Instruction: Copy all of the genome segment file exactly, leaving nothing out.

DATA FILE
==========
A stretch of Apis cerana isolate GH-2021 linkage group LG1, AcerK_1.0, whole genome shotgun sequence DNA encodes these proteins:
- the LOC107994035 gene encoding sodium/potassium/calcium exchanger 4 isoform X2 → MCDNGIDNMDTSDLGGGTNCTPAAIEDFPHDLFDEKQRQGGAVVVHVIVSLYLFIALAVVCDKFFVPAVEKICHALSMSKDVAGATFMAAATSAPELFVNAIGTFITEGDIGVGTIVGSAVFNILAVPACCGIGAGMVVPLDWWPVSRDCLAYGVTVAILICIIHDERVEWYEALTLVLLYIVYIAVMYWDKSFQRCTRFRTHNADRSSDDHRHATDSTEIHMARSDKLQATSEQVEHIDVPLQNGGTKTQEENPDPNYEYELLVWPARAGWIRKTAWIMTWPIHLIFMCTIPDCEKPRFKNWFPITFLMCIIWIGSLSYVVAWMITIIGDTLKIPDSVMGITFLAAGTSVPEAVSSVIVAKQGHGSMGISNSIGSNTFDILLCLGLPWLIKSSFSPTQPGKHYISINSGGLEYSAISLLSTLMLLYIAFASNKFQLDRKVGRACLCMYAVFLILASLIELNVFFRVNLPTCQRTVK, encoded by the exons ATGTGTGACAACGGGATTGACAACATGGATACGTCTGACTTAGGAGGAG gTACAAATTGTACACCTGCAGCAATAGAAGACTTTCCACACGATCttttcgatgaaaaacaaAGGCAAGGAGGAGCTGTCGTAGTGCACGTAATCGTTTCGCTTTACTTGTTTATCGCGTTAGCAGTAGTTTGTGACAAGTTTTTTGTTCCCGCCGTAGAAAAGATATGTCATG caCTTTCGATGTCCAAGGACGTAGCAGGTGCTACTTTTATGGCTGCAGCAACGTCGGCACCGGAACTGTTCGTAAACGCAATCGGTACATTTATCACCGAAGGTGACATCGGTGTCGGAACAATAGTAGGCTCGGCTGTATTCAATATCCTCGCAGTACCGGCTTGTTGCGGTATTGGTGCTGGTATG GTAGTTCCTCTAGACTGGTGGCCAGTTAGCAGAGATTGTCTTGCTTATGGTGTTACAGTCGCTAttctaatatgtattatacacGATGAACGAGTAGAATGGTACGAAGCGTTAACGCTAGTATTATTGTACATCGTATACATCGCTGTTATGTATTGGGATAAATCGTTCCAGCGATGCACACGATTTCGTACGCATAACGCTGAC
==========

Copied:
A stretch of Apis cerana isolate GH-2021 linkage group LG1, AcerK_1.0, whole genome shotgun sequence DNA encodes these proteins:
- the LOC107994035 gene encoding sodium/potassium/calcium exchanger 4 isoform X2 → MCDNGIDNMDTSDLGGGTNCTPAAIEDFPHDLFDEKQRQGGAVVVHVIVSLYLFIALAVVCDKFFVPAVEKICHALSMSKDVAGATFMAAATSAPELFVNAIGTFITEGDIGVGTIVGSAVFNILAVPACCGIGAGMVVPLDWWPVSRDCLAYGVTVAILICIIHDERVEWYEALTLVLLYIVYIAVMYWDKSFQRCTRFRTHNADRSSDDHRHATDSTEIHMARSDKLQATSEQVEHIDVPLQNGGTKTQEENPDPNYEYELLVWPARAGWIRKTAWIMTWPIHLIFMCTIPDCEKPRFKNWFPITFLMCIIWIGSLSYVVAWMITIIGDTLKIPDSVMGITFLAAGTSVPEAVSSVIVAKQGHGSMGISNSIGSNTFDILLCLGLPWLIKSSFSPTQPGKHYISINSGGLEYSAISLLSTLMLLYIAFASNKFQLDRKVGRACLCMYAVFLILASLIELNVFFRVNLPTCQRTVK, encoded by the exons ATGTGTGACAACGGGATTGACAACATGGATACGTCTGACTTAGGAGGAG gTACAAATTGTACACCTGCAGCAATAGAAGACTTTCCACACGATCttttcgatgaaaaacaaAGGCAAGGAGGAGCTGTCGTAGTGCACGTAATCGTTTCGCTTTACTTGTTTATCGCGTTAGCAGTAGTTTGTGACAAGTTTTTTGTTCCCGCCGTAGAAAAGATATGTCATG caCTTTCGATGTCCAAGGACGTAGCAGGTGCTACTTTTATGGCTGCAGCAACGTCGGCACCGGAACTGTTCGTAAACGCAATCGGTACATTTATCACCGAAGGTGACATCGGTGTCGGAACAATAGTAGGCTCGGCTGTATTCAATATCCTCGCAGTACCGGCTTGTTGCGGTATTGGTGCTGGTATG GTAGTTCCTCTAGACTGGTGGCCAGTTAGCAGAGATTGTCTTGCTTATGGTGTTACAGTCGCTAttctaatatgtattatacacGATGAACGAGTAGAATGGTACGAAGCGTTAACGCTAGTATTATTGTACATCGTATACATCGCTGTTATGTATTGGGATAAATCGTTCCAGCGATGCACACGATTTCGTACGCATAACGCTGAC